Metro Weekly

Steven Lutvak: Gentleman’s Touch

Broadway composer Steven Lutvak's life is taking flight along with his career

A Gentleman's Guide to Love Murder: Photo: Joan Marcus
A Gentleman’s Guide to Love Murder | Photo: Joan Marcus

“When I was really little, I wanted to dance,” Steven Lutvak recalls. “So my parents, who are rather sophisticated New Yorkers, took me to the ‘shoe man’ as we called him.”

But the “shoe man” in Queens wanted no part in fitting the boy. “He pulled my parents aside and said, ‘You know what your son will become if you let him dance? A butterfly.’ It’s like out of a bad sitcom,” Lutvak laughs. The scenario prompted his parents to give him piano lessons instead. And yes, they soon thought better and tried to dissuade him from that, too.

Fortunately, Lutvak’s passion for show tunes and musical theater couldn’t be suppressed. Also fortunately, his parents have fully come around. They were with him on the opening night of his musical, A Gentleman’s Guide to Love & Murder. And they were with him and his husband again, in 2014, when his Broadway debut as a composer and co-lyricist, with Robert L. Freedman, won the Tony Award for Best Musical.

The success he’s had with the show has spawned new projects, including two stage works for Disney and NBC/Universal that “I’m contractually not allowed to talk about,” he says, while noting that they’re both “adaptations of well-known properties.” Lutvak is also working with Oscar-winning screenwriter and stage scribe Alexander Dinelaris, Jr. (Birdman, Broadway’s On Your Feet) to adapt Javier Fuentes-Leon’s 2009 Peruvian film Undertow, which Lutvak describes as “a gay ghost love story.”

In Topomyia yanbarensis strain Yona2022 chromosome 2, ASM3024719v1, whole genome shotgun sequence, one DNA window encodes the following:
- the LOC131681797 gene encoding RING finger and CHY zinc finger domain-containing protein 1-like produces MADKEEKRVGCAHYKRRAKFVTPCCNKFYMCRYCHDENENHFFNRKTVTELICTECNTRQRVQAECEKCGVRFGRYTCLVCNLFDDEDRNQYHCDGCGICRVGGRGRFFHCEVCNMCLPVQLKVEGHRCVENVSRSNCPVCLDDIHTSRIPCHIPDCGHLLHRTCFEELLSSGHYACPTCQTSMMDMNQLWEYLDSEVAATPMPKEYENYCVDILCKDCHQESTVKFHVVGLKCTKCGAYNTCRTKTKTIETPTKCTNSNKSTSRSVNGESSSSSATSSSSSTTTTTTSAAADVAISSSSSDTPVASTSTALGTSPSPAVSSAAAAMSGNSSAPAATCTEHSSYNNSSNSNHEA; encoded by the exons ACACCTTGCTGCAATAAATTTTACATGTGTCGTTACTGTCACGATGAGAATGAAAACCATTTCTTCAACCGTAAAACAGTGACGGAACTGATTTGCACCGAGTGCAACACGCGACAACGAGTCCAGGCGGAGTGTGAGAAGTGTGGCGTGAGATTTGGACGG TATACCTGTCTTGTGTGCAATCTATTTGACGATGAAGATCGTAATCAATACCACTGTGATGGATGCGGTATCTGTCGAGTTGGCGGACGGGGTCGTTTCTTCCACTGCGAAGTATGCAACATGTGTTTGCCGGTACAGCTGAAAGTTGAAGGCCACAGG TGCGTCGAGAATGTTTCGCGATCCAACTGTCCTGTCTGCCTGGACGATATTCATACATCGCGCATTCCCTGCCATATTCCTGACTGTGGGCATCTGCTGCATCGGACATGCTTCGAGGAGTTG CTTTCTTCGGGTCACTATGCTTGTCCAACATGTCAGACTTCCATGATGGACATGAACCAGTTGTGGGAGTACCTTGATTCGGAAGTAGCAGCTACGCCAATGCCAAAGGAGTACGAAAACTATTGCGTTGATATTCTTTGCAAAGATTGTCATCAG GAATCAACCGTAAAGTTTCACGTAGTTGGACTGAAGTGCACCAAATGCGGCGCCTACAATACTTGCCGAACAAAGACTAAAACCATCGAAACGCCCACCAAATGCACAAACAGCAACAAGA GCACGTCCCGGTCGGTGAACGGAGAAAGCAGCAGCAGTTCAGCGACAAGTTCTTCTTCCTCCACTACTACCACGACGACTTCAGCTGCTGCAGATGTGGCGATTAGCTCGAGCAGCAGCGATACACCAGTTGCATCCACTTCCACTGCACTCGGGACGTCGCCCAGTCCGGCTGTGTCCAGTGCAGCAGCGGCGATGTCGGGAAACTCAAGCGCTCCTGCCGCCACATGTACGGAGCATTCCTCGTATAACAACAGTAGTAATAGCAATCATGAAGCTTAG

But Gentleman’s Guide has also prompted some big life changes, including a new, larger apartment in Manhattan from which he and his husband soon anticipate starting a family, aided by a surrogate. “I’m feeling remarkably domestic — says the man who decided to write a musical about a man who kills everyone in his family.”

Gentleman’s Guide is principally about a British man who plots to kill his way to an inheritance. “It’s the story of an outsider pretending to be an insider,” Lutvak says. “So in a certain way, this is a story of a gay outsider succeeding — and receiving his ultimate revenge. Although it’s a comedy, so it’s told very frothily.”

The show is currently on a national tour that includes a run this month at the Kennedy Center. Lutvak, who is a trained singer, will also offer one free night of cabaret on the Millennium Stage in the complex. Meaning that those who take in the cabaret and the show on Tuesday, Jan. 26, will get, as he sums it up, “an hour of Lutvak and then two-and-a-half hours of Lutvak and Freedman.” — Doug Rule

A Gentleman’s Guide to Love & Murder opens in previews Wednesday, Jan. 13, at 7:30 p.m., and runs to Jan. 30, at the Kennedy Center Eisenhower Theater. Tickets are $64 to $229. Steven Lutvak also performs a free cabaret Tuesday, Jan. 26, at 6 p.m., on the Kennedy Center Millennium Stage. Call 202-467-4600 or visit kennedy-center.org.

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